Dr M’s backing of DAP necassary to keep his political ambitions alive, say analysts

Danial Dzulkilfy
Analysts say Dr Mahathir has no choice but to back DAP in order to make him relevant politically come 15th general election. — Picture by Shafwan Zaidon

KUALA LUMPUR, May 15 — While the nation continues to recover from the Covid-19 pandemic, tensions between former prime minister Tun Dr Mahathir Mohamad and current incumbent Tan Sri Muhyiddin Yassin is once again on the rise, with political tit-for-tat taking place between both parties.

This includes a recent blog post, in which Dr Mahathir, who is also the Parti Pribumi Bersatu Malaysia chairman, came to the defence of former ally DAP, lamenting that Malays could not see that the party was not its worst enemy.

This apparent pivot to prop up DAP is seen as a means for Dr Mahathir to not only remain politically relevant but to ensure his public support, analysts have suggested.

Universiti Teknologi Malaysia (UTM) geostrategist Azmi Hassan stated that Dr Mahathir is left with very few options as he is bleeding overall Malay support.

“It is obvious that Dr Mahathir realises that he has lost support not only from his former party but the Malays in general. With Umno and PAS’ strong grip on the Malays, Dr Mahathir has no choice but to back DAP in order to make him relevant politically come 15th general election.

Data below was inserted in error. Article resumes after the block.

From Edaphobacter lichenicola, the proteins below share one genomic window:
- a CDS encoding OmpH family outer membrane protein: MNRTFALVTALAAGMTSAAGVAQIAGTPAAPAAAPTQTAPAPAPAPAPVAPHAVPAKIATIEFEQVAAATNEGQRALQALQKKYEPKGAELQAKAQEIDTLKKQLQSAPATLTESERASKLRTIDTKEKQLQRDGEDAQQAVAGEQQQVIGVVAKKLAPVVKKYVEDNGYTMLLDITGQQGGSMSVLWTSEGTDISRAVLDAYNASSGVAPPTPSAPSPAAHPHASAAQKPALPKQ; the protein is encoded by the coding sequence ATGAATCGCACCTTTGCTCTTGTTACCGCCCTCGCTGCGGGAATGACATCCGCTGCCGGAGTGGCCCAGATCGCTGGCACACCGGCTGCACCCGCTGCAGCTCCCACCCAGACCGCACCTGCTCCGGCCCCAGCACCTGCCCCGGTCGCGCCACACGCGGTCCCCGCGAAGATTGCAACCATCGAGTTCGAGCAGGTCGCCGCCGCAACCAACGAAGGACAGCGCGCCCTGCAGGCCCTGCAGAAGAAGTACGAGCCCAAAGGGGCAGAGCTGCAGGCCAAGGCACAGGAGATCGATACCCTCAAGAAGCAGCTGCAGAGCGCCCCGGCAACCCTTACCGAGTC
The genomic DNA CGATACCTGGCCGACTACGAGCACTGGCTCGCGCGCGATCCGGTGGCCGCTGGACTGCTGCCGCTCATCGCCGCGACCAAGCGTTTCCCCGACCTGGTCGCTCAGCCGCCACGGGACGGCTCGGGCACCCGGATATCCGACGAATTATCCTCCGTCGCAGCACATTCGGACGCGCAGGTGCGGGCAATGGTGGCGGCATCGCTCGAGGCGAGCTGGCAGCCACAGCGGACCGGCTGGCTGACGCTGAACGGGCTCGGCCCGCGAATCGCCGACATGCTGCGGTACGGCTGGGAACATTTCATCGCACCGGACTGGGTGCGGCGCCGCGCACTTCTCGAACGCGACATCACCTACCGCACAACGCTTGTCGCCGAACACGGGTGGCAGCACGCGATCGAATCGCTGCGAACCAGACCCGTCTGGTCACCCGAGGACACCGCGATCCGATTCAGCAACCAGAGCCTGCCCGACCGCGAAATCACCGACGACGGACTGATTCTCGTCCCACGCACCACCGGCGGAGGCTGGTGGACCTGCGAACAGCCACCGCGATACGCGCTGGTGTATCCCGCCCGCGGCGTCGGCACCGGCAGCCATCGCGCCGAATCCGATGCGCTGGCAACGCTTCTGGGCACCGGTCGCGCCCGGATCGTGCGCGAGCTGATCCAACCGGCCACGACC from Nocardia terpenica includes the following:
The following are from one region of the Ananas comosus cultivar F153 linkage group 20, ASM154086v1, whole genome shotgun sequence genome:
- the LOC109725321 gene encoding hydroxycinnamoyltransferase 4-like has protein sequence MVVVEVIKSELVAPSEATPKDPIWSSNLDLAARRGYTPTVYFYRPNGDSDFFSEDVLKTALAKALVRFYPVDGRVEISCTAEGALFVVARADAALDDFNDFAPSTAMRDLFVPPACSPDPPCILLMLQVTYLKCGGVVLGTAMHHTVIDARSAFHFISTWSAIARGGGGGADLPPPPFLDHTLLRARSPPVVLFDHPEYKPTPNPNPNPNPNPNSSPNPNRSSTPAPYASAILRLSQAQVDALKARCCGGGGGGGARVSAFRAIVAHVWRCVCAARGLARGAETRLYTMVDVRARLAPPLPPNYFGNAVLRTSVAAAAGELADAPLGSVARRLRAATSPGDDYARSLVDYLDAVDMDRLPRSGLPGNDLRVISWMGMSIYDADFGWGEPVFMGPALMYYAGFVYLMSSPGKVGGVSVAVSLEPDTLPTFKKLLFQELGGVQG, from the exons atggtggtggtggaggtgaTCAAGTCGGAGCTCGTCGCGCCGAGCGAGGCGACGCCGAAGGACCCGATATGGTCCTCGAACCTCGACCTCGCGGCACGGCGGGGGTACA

“With Dr Mahathir most probably out of Bersatu and with PKR’s internal struggle affecting its Malay-based support, Dr Mahathir’s choice is very limited,’’ said the professor, adding that the current situation is similar to the scenario before the 2018 polls.

Azmi then points to the current political situation in Kedah, where the state Opposition claimed it has 23 lawmakers who declared a loss of confidence in vice-president and Dr Mahathir’s son Datuk Seri Mukhriz’s leadership.

“Looking at what happened in Kedah where not only PKR state legislators quit the party to support Muhyiddin but also Bersatu assemblymen did the same, this is the manifestation of how Dr Mahathir’s influence in Bersatu is diminishing rapidly.

“I think when the Kedah mentri besar is ousted, it is a clear signal that the majority of Bersatu MPs and its state counterparts will align themselves with Muhyiddin. And in most probability, Dr Mahathir and Mukhriz won’t get the chance to contest in the Bersatu election,’’ said Azmi.

It is likely that both Dr Mahathir and Mukhriz will either be sacked from the party which they founded or be prevented from contesting in its election, said Azmi.      

“Yes, they will be booted out from Bersatu before the party election or if Muhyiddin feels confident enough, he can let the father and son contest and let the delegates make their choice. In either case, I think this will spell the end for both of them unless other allies such as DAP and PKR come to their rescue.

“And this is where Dr M comes all out ridiculing the group who are suspicious about DAP and ups his ante in demonising few Umno leaders who are on trial right now,’’ he said.

However, Mukhriz has previously stressed that the party cannot sack any members without first hearing them out.

For senior fellow at the Singapore Institute of International Affairs Oh Ei Sun, Dr Mahathir’s recent position indicates that the senior politician is well past compromising with Muhyiddin.